Chemical composition of Late Cenozoic volcanic and volcaniclastic deposits from the western Woodlark Basin area, SW Pacific, supplement to: Lackschewitz, Klas Sven; Mertz, Dieter F; Devey, Colin W; Garbe-Schönberg, Dieter (2003): Late Cenozoic volcanism in the western Woodlark Basin area, SW Pacific: the sources of marine volcanic ash layers based on their elemental and Sr–Nd isotope compositions. Bulletin of Volcanology, 65(2-3), 182-200


Tephra fallout layers and volcaniclastic deposits, derived from volcanic sources around and on the Papuan Peninsula, form a substantial part of the Woodlark Basin marine sedimentary succession. Sampling by the Ocean Drilling Program Leg 180 in the western Woodlark Basin provides the opportunity to document the distribution of the volcanically-derived components as well as to evaluate their chronology, chemistry, and isotope compositions in order to gain information on the volcanic sources and original magmatic systems. Glass shards selected from 57 volcanogenic layers within the sampled Pliocene–Pleistocene sedimentary sequence show predominantly rhyolitic compositions, with subordinate basaltic andesites, basaltic trachy-andesites, andesites, trachy-andesites, dacites, and phonolites. It was possible to correlate only a few of the volcanogenic layers between sites using geochemical and age information apparently because of the formation of strongly compartmentalised sedimentary realms on this actively rifting margin. In many cases it was possible to correlate Leg 180 volcanic components with their eruption source areas based on chemical and isotope compositions. Likely sources for a considerable number of the volcanogenic deposits are Moresby and Dawson Strait volcanoes (D'Entrecasteaux Islands region) for high-K calc-alkaline glasses. The Dawson Strait volcanoes appear to represent the source for five peralkaline tephra layers. One basaltic andesitic volcaniclastic layer shows affinities to basaltic andesites from the Woodlark spreading tip and Cheshire Seamount. For other layers, a clear identification of the sources proved impossible, although their isotope and chemical signatures suggest similarities to south-west Pacific subduction volcanism, e.g. New Britain and Tonga– Kermadec island arcs. Volcanic islands in the Trobriand Arc (for example, Woodlark Island Amphlett Islands and/or Egum Atoll) are probable sources for several volcaniclastic layers with ages between 1.5 to 3 Ma. The Lusancay Islands can be excluded as a source for the volcanogenic layers found during Leg 180. Generally, the volcanogenic layers indicate much calc-alkaline rhyolitic volcanism in eastern Papua since 3.8 Ma. Starting at 135 ka, however, peralkaline tephra layers appear. This geochemical change in source characteristics might reflect the onset of a change in geotectonic regime, from crustal subduction to spreading, affecting the D'Entrecasteaux Islands region. Initial 143Nd/144Nd ratios as low as 0.5121 and 0.5127 for two of the tephra layers are interpreted as indicating that D'Entrecasteaux Islands volcanism younger than 2.9 Ma occasionally interacted with the Late Archean basement, possibly reflecting the mobilisation of the deep continental crust during active rift propagation.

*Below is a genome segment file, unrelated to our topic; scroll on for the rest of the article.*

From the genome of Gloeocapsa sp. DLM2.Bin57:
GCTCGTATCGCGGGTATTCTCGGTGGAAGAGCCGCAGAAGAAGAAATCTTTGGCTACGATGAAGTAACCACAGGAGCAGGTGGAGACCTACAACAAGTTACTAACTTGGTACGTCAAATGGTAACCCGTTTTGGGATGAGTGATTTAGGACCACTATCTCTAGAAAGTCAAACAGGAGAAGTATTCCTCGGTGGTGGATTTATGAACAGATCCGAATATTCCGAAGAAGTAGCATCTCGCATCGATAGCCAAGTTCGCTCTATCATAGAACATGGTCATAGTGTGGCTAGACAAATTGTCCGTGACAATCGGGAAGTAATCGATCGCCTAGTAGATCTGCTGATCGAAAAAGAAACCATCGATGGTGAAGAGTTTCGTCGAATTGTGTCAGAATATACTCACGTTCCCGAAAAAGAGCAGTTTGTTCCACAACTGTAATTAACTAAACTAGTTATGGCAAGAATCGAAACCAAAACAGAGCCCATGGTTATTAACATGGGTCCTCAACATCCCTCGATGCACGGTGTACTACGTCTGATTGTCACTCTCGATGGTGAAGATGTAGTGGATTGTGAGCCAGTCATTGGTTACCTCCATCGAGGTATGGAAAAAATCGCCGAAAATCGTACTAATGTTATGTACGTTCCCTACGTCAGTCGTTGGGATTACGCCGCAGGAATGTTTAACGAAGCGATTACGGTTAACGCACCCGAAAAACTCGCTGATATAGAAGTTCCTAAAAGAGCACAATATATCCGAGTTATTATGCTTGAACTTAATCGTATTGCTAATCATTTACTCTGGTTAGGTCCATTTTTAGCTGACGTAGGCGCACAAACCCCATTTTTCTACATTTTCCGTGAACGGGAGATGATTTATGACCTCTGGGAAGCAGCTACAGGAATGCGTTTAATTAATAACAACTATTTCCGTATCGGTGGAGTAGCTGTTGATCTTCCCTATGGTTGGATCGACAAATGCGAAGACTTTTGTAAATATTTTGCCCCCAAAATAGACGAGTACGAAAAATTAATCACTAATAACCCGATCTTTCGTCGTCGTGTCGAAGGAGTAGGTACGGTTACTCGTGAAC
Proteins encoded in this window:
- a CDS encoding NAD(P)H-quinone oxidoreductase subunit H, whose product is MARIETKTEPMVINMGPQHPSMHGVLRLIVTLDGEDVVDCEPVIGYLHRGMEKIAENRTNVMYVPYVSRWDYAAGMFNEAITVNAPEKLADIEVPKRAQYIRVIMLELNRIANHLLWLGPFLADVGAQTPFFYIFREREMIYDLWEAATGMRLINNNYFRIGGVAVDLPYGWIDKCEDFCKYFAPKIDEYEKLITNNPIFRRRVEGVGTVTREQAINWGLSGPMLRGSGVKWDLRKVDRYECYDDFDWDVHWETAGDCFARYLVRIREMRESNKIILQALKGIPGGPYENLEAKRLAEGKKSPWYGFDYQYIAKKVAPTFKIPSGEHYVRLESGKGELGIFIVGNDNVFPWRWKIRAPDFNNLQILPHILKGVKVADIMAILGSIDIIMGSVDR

Related Identifier
Metadata Access
Creator Lackschewitz, Klas Sven; Mertz, Dieter F; Devey, Colin W; Garbe-Schönberg, Dieter
Publisher PANGAEA - Data Publisher for Earth & Environmental Science
Publication Year 2003
Rights Creative Commons Attribution 3.0 Unported;
OpenAccess true
Language English
Resource Type Supplementary Collection of Datasets; Collection
Format application/zip
Size 16 datasets
Discipline Earth System Research
Spatial Coverage (151.573W, -9.746S, 151.626E, -9.190N); Solomon Sea
Temporal Coverage Begin 1998-06-17T15:30:00Z
Temporal Coverage End 1998-08-05T04:30:00Z